Ratatat Worked The Bomb Factory Crowd With Its Ridiculously Impressive Light Show On Friday.
Before this summer's Magnifique, it had been five years since Ratatat had released a new album. Nevertheless, the rocktronica duo's fans remained supportive as ever during the long gap — and the ones that showed up for the group's set at the Bomb Factory on Friday night were in for a real treat.
Like the band's previous four albums, the latest LP is comprised of much of the same minimal beats, thumping bass lines and guitar melodies. Its live sets, however, aren't what one might expect from such a setup. Rather than just a couple of guys spending most of the show DJ-ing previously-recorded music to an almost negligible stage setup, the pair proved they had much more of a stage presence than expected. Guitarist Mike Stroud threw his head back and hoisted his ax like a long-haired god, nearly thrusting himself right off the stage in the process. His partner, Evan Mast, though less interactive with the crowd, was no less engaging while pounding his big glowing drums in front of an arena-scale light show.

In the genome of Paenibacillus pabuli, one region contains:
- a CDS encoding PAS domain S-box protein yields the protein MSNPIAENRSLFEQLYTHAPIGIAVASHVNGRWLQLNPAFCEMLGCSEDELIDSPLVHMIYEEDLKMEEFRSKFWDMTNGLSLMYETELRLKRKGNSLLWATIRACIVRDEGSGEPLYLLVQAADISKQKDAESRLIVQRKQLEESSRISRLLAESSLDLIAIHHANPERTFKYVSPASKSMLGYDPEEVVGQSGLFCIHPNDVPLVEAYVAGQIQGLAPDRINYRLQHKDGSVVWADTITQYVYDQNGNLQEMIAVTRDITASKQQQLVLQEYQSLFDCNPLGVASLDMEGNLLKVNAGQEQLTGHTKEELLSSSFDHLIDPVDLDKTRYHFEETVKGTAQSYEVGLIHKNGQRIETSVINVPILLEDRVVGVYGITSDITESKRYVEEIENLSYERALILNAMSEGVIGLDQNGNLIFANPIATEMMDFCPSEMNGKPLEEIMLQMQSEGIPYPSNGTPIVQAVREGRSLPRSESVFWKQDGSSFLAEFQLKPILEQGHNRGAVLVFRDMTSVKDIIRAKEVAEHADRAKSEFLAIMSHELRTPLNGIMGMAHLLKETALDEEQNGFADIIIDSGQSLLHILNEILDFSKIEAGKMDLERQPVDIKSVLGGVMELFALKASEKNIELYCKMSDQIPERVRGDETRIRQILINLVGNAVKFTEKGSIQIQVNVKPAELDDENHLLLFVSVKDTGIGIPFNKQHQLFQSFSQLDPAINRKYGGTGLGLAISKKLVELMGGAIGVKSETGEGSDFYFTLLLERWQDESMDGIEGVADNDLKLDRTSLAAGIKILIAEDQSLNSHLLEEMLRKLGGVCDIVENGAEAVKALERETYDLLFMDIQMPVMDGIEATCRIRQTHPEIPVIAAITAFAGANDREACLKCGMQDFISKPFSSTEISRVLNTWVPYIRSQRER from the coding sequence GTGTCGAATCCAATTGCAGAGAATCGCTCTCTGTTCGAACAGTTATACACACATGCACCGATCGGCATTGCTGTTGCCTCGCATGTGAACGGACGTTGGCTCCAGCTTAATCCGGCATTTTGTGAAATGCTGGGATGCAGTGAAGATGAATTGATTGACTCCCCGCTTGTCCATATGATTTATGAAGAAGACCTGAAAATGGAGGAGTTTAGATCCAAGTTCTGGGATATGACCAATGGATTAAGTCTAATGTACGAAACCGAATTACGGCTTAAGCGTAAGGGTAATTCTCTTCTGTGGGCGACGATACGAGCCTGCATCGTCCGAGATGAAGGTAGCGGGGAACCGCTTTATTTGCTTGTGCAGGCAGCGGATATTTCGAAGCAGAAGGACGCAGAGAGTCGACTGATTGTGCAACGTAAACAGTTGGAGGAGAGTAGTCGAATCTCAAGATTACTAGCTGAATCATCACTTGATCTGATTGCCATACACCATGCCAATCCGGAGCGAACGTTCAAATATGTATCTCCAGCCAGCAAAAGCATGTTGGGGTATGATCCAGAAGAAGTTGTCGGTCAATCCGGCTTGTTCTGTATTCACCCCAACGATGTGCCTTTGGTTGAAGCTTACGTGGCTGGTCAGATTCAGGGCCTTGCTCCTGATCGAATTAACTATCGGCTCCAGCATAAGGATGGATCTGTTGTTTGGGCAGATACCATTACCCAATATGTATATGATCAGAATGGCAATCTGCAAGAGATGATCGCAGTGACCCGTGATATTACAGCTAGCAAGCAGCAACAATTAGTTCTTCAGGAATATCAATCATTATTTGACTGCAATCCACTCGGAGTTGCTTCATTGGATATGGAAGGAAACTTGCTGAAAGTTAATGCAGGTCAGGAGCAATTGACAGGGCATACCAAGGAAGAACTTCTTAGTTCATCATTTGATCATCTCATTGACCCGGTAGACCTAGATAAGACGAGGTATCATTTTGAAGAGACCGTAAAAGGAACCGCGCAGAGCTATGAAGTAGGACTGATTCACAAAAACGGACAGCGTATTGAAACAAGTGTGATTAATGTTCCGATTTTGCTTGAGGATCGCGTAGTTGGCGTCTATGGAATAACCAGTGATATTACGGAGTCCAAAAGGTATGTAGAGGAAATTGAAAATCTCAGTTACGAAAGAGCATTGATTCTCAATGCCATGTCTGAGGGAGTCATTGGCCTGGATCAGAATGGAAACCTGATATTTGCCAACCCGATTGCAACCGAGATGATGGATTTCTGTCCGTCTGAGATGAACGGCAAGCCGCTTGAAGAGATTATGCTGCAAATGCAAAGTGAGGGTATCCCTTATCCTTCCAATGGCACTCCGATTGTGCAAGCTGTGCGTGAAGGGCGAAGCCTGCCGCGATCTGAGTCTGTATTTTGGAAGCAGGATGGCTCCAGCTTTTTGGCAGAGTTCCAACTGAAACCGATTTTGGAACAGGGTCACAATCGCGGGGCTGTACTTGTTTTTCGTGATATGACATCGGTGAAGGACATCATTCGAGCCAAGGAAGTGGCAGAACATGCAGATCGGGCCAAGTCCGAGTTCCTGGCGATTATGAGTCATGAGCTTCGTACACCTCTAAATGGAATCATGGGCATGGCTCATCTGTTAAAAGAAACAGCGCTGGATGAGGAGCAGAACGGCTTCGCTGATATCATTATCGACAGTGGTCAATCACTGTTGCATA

Working in tandem with the music were the video projections and lasers, which truly made the show special. With no lyrics in its music, the projections really helped exemplify the imagery evoked by the band's dance tunes, this rounding out the experience.
For fans stuck standing in the back of such a large venue, it might have otherwise been hard to interact directly with the musicians on stage. But the lasers effectively worked to connect the audience. And, as the space grew more and more packed, the special effects really helped draw everyone close together and feel as if they were a part of the same experience.
That experience was comprised largely of new material, though the crowd's reaction to Classics cuts such as “Loud Pipes” and “Wildcat” further proved that this crowd wasn't exactly a bunch of Johnny Come Latelys. And while we're pretty sure this set of fans would have been stoked to see the band in any capacity after its recent drought, the way Ratatat made light and sound work so beautifully together at this show made for a truly distinct experience.